Polymorphic light eruption, also known as polymorphous light eruption, PLME or PLE is a genetic skin condition represented by a rash which is triggered by exposure to ultraviolet radiation (UV). The “eruption” or rash appears as pink or red with small (2mm to 5mm) raised plaques of skin.
It is common for the condition to first appear in Spring/Early Summer or the first time a person has significant sun exposure in a particular year. The rash can appear 30 minutes to several hours following sun exposure and typically lasts around 10 days or so, before going away without scarring. It is not uncommon for a person with this condition to experience an annual occurrence.
PLE can be physically and emotionally distressing for those who experience it.
The cause of polymorphic eruption is not entirely clear, but it is believed to be a hypersensitivity to an allergen produced in the body due to sun exposure. PLE is triggered by exposure to sunlight or artificial UV from a tanning bed.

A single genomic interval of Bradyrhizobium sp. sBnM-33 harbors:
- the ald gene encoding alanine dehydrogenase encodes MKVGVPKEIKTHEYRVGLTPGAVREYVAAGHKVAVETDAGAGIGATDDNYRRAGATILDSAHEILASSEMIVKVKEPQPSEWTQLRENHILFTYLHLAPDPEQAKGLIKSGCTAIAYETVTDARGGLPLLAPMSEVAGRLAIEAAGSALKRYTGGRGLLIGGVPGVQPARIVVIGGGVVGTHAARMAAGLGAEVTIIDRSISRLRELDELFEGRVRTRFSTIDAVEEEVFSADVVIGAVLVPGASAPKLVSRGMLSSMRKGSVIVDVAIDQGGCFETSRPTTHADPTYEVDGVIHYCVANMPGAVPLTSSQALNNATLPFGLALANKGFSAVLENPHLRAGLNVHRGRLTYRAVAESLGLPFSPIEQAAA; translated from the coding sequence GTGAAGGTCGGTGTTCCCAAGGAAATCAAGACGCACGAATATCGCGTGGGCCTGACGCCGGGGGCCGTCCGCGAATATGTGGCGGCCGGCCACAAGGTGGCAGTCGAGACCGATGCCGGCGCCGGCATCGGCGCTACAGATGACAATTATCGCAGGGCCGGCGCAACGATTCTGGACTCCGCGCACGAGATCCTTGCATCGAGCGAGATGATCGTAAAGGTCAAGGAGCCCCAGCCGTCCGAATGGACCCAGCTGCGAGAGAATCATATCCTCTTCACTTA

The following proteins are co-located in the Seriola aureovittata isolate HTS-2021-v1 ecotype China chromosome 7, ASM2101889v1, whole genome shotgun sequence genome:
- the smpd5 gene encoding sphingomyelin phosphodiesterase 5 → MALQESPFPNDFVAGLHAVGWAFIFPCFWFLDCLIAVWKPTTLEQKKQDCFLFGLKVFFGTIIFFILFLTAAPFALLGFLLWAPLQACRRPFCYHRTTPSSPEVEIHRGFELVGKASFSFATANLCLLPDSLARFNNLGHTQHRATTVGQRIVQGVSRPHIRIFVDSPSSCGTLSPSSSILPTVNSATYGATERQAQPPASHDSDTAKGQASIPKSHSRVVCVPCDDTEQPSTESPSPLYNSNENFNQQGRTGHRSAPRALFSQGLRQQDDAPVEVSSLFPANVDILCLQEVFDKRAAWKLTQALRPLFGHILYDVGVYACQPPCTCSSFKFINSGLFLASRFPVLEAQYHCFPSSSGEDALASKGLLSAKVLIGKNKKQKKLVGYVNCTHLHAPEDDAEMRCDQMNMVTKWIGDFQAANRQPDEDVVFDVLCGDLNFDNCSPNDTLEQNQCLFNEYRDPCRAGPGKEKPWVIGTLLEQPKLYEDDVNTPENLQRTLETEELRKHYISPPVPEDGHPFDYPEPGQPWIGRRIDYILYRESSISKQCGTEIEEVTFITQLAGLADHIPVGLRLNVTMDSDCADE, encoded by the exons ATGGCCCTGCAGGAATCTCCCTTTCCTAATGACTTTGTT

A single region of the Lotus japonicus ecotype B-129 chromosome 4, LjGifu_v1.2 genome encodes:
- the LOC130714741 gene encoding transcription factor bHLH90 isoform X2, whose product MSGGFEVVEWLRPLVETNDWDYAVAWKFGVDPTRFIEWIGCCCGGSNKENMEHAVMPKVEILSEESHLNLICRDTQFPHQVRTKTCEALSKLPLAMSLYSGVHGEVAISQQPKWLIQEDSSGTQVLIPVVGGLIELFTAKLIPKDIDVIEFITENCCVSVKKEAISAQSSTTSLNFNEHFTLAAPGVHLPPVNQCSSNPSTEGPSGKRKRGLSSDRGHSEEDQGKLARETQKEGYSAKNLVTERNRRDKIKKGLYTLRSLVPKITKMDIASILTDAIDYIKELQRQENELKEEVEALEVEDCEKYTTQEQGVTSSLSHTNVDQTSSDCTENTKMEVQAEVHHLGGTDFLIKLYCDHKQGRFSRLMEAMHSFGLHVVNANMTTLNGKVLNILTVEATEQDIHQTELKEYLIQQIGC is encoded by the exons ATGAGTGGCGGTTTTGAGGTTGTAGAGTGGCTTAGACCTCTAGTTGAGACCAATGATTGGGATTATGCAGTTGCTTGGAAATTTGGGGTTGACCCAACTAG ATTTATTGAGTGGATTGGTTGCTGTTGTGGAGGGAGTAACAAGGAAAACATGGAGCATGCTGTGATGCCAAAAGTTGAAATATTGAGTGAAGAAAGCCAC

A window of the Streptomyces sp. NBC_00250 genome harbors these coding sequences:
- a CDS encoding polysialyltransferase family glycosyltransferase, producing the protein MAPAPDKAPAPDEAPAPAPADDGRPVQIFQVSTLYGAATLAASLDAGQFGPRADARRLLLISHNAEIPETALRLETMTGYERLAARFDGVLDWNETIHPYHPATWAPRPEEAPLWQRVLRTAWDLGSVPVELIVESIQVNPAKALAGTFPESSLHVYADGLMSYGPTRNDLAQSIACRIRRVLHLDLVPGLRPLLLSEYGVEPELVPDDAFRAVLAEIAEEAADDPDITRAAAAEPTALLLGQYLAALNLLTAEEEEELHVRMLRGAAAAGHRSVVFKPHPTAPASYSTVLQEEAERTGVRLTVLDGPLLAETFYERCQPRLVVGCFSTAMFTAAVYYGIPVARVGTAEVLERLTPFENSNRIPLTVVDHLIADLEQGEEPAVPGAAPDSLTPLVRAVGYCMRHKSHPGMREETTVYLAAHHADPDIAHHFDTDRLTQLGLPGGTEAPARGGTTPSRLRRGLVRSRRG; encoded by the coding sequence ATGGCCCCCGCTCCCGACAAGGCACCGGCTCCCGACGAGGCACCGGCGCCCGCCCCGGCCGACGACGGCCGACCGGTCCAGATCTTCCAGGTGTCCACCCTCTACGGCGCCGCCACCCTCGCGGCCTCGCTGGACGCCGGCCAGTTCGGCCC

There is an increased incidence rate amongst women aged between 20-40 years old with fair skin and for individuals based in countries where significant sun exposure is less common. For example, in the UK it is thought to impact between 10-15% of the population.
Medical experts believe the best preventative measure that you can take is to manage your sun exposure. Dermatologists recommend using a sunscreen with SPF of 30 or higher and UPF 50+ sun protective clothing and a broad brim sun hat to help reduce the risk of an eruption.
Solbari is an Australian offers a range of UPF50+ sun protection clothing, sun hats, UV umbrellas, UPF arm sleeves and SPF skincare.
You can find out more about Solbari's certified UPF50+ sun protective range by clicking the blue links below:
The Solbari Team
This blog is for information purposes only, always consult with a medical professional for expert advice.
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Coming directly from the sun, UV radiation permeates 90% of cloud coverage, and can reflect off the surfaces of concrete, sand, and even snow. That means even the cloudiest and coldest of days cannot shield us from UV exposure.